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Two more Minnesota cities make 21 the legal age for tobacco purchases

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Tobacco products
Tobacco products sold at the Penwood Market convenience store in Minneapolis in July 2017.
Mark Zdechlik | MPR News 2017

As state lawmakers consider banning tobacco sales statewide to people under 21, city councils in Albert Lea and Arden Hills passed their own ordinances Tuesday.  

The two Minnesota cities joined more than two dozen other cities and counties across the state in adopting policies requiring people to be 21 years old to buy tobacco products. 

"We're really pleased to see that we now have 29 communities in Minnesota — that's almost one in four Minnesota residents that's covered by tobacco 21," said Laura Smith, a spokesperson for ClearWay Minnesota, a nonprofit working to reduce tobacco use. 

Smith said research shows almost 90 percent of adult smokers started before they were 21 years old. A 2017 survey found youth tobacco use was increasing for the first time in more than 15 years, driven by the popularity of electronic cigarettes and other flavored tobacco products.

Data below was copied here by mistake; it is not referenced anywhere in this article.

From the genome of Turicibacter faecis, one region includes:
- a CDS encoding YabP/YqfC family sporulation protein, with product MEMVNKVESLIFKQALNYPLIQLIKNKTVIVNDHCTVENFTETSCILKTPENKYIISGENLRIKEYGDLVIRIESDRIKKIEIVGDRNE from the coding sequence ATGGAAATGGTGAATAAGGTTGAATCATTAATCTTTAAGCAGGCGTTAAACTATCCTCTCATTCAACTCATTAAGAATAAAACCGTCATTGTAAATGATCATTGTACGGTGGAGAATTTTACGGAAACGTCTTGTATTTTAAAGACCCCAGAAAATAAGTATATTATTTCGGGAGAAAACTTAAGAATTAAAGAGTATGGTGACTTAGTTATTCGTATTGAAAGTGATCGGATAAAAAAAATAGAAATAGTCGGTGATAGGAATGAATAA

Public health advocates say curbing young people's use of tobacco products, including electronic cigarettes, reduces the incidence of adult tobacco use.

"What we're seeing is people across the state are really stepping up and taking action especially in light of this youth nicotine epidemic so we're really hoping it will get done," Smith said.

Smith said she hopes the growing number of local efforts to restrict tobacco sales will convince state lawmakers to pass a ban.

"We really want to see that become 100 percent of Minnesotans and the Legislature can pass this statewide and get it done this year," she said.